The Angkor’s Faces Series of Silk Carvings continued – Buddha
April 27, 2009
While I started drawing my next silk carving project I would like to talk about the second of the Angkor’s Faces series, that is Buddha.
I know it sounds strange to feel so entranced by objects and themes you have never experienced yourself (similar yes but not actually the same) but sometimes you may have come across a similar situation. Due to a dream or any other incident you may meet people or a place that you feel immediately familiar with although you have never been there. So it happened to me when I visited Thailand for the very first time. It was that strange feeling of being at home in a country that was not only absolutely unknown to me but completely alien. Just as little I can explain my affinity with Cambodian people, culture and art.
Inspired by the incredible Buddha face towers at Angkor Thom in the Bayon temple area I tried to recreate one of those ancient faces in a small silk sculpture which is only a feeble attempt of course. Nothing can be compared with those magical stone sculptures, no-one can actually re-create that spell that seems to bedazzle each viewer. I only wish that I can experience this feeling myself in reality one day instead of staring at images and reproductions, seeing one documentation after another. Nothing can replace the “real thing”.
14″ x 14″, silk
I am not going to give a lecture about Cambodian history or Buddhism in Cambodia – there is enough information on the web if you are interested (see links below). Only a little side note:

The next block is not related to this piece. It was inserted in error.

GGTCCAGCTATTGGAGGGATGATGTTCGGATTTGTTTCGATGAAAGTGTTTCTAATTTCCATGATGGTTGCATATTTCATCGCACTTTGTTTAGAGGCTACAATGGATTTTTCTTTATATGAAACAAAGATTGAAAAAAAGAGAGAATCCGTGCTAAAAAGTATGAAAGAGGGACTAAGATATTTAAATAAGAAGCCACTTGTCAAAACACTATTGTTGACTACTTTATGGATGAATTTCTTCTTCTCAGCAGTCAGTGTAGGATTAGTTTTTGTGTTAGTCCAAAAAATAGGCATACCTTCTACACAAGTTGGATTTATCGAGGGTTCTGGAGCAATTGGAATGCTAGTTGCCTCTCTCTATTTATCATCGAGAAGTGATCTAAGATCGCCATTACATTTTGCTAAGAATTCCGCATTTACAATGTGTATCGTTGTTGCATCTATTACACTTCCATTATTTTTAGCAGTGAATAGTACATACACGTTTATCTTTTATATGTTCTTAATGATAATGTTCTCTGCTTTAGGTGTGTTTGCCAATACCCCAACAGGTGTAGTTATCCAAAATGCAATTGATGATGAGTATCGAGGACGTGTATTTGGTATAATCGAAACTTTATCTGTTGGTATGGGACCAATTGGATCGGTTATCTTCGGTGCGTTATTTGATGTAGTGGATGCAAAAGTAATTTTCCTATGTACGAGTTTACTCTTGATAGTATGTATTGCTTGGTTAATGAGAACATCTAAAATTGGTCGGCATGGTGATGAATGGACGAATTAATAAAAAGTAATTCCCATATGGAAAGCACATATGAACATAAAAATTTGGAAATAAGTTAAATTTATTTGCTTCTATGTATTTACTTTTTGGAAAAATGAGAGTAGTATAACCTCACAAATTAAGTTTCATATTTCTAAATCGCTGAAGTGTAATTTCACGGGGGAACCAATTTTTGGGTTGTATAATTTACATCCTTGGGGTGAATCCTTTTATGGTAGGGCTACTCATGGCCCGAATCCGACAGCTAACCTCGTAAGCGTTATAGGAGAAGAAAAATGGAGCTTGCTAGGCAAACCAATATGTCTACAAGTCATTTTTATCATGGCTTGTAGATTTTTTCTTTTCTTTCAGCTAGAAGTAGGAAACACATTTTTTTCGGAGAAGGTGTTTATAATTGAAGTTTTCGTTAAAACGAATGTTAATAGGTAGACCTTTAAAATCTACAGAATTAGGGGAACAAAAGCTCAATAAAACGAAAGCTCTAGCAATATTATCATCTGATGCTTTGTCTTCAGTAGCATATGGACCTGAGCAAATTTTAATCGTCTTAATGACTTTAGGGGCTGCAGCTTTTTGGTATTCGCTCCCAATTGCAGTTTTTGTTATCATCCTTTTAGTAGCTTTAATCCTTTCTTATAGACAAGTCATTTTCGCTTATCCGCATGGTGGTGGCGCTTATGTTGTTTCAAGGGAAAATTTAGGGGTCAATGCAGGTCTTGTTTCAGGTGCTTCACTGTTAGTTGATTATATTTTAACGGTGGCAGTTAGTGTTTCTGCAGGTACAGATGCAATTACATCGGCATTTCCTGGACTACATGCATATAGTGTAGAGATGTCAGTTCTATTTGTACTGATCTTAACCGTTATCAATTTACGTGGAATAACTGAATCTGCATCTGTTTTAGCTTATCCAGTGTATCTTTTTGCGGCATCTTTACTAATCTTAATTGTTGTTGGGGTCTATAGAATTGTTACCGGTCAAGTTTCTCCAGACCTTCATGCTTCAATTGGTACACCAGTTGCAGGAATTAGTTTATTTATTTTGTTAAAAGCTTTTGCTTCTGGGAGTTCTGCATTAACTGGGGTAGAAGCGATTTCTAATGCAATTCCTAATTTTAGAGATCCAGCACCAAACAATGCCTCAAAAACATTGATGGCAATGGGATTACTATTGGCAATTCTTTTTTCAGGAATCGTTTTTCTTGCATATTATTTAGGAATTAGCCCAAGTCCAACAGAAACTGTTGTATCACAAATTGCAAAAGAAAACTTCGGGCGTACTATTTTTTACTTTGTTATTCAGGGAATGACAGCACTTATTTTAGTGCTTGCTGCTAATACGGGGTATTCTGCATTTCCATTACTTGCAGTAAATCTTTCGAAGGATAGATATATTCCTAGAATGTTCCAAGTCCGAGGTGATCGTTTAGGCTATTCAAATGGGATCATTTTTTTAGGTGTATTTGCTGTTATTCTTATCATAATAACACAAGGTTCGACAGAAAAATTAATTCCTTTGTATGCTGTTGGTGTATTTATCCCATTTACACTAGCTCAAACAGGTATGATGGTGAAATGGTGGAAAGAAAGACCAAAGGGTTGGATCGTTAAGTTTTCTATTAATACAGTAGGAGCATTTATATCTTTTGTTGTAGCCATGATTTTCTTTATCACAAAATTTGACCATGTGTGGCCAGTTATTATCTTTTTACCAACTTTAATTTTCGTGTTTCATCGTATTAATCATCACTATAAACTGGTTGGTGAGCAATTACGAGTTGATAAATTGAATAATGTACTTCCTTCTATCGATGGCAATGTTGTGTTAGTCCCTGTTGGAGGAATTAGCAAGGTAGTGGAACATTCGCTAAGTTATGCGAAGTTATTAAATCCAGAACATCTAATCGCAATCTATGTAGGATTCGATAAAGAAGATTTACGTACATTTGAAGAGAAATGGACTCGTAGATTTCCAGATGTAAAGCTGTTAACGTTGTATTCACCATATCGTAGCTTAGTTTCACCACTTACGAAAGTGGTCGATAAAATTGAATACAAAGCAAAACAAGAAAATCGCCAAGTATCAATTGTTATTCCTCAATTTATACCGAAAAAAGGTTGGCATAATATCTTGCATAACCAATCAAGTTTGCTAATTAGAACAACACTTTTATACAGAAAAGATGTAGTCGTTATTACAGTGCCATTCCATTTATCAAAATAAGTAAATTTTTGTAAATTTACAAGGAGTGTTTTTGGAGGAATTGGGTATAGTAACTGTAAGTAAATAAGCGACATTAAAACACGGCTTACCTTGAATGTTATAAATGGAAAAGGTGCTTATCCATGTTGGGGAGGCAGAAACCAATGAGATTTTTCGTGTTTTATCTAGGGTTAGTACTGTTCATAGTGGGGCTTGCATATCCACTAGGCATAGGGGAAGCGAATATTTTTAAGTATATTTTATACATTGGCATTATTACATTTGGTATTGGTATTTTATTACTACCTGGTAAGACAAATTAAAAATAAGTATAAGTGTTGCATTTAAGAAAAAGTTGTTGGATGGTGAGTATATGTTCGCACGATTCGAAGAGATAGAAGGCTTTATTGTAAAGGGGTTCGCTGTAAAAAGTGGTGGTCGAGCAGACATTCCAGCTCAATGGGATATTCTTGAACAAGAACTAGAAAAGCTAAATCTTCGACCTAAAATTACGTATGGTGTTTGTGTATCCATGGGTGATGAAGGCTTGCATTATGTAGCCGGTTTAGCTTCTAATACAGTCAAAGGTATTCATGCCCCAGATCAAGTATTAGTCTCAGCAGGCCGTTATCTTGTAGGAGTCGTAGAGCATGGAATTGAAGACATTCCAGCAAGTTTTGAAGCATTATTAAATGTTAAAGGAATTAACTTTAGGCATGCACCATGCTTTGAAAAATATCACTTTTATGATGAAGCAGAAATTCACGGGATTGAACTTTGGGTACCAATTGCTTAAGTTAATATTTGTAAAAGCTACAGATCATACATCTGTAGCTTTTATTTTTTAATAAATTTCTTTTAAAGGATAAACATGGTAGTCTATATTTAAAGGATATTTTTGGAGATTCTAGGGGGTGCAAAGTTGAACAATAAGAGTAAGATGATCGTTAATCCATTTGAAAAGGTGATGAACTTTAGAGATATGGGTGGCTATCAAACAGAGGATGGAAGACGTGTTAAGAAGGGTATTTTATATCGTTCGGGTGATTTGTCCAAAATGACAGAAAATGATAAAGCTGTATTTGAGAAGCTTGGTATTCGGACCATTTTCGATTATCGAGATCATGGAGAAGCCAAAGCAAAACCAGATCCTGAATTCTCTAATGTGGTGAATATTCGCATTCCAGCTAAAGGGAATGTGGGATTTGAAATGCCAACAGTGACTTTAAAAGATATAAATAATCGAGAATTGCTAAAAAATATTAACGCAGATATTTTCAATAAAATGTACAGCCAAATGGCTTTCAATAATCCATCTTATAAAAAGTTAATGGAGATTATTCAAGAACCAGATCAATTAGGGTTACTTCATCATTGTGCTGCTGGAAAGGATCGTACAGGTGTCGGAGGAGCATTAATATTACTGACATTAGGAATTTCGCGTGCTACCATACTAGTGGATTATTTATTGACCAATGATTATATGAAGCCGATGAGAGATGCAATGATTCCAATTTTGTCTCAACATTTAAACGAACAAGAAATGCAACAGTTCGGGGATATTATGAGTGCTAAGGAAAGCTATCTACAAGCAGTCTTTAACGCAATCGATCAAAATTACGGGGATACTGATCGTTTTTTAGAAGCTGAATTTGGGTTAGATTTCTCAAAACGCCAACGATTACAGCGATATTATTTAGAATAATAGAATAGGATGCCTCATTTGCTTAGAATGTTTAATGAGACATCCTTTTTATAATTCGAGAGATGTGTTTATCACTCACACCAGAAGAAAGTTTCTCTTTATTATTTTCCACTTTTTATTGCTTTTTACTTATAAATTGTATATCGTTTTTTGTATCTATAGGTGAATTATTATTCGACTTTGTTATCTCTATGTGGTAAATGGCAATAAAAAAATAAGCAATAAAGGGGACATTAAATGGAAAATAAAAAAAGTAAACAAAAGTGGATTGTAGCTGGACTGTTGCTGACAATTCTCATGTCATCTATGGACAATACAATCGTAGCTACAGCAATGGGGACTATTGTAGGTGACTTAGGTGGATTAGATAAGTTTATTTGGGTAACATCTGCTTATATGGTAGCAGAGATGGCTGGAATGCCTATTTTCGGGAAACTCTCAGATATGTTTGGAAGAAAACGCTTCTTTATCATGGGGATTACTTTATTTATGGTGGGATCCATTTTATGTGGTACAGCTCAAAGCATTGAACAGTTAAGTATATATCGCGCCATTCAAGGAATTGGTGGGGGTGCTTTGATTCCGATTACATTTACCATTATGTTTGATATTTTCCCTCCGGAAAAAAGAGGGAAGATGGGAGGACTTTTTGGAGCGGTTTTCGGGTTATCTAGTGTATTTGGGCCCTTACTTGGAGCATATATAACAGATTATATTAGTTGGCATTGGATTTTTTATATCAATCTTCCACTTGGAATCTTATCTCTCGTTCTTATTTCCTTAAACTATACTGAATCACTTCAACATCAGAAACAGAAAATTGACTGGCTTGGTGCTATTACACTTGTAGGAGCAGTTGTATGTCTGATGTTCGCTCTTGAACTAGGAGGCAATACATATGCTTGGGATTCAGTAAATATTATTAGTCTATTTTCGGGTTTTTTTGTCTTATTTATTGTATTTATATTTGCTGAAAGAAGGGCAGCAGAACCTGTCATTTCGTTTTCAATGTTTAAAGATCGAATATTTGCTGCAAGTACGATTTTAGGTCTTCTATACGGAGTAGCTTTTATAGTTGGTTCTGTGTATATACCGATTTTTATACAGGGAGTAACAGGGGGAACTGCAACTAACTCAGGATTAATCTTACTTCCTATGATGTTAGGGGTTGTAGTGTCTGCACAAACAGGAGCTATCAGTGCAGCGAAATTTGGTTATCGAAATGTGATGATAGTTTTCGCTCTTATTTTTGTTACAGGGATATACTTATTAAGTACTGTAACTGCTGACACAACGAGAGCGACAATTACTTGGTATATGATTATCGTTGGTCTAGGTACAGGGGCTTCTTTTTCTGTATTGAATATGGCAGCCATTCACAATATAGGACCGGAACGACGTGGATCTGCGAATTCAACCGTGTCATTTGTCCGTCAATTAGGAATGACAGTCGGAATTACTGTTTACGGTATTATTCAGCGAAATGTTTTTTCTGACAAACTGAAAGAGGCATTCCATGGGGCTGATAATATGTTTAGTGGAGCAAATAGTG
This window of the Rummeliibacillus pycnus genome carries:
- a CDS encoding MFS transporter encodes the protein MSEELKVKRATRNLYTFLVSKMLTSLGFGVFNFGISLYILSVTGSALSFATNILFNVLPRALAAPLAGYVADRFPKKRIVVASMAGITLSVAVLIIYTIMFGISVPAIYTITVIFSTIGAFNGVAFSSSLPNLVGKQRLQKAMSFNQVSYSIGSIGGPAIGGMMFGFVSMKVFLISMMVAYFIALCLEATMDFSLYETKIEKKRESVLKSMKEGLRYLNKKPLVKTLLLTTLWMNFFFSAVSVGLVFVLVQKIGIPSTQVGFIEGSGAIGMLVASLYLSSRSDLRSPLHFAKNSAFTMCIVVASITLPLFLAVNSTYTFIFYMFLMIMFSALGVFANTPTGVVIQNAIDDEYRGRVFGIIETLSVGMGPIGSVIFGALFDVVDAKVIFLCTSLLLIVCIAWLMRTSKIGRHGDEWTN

“The history of Buddhism in Cambodia spans nearly two thousand years, across a number of successive kingdoms and empires.”
“The earliest forms of Buddhism, along with Hindu influences, entered the Funan kingdom with Hindu merchants. In later history, a second stream of Buddhism entered Khmer culture during the Angkor empire when Cambodia absorbed the various Buddhist traditions of the Mon kingdoms of Dvaravati and Haripunchai.
For the first thousand years of Khmer history, Cambodia was ruled by a series of Hindu kings with an occasional Buddhist king, such as Jayavarman of Funan, and Suryvarman I. A variety of Buddhist traditions co-existed peacefully throughout Cambodian lands, under the tolerant auspices of Hindu kings and the neighboring Mon-Theravada kingdoms. “(Wikipedia)
As you can see from the detail image below, the silk carving has been handstitched and stuffed in order to create the relief. After that it was painted, adding metallic pigments.
It is mounted on a stretcher frame so that no additional frame would be needed but could be added of course.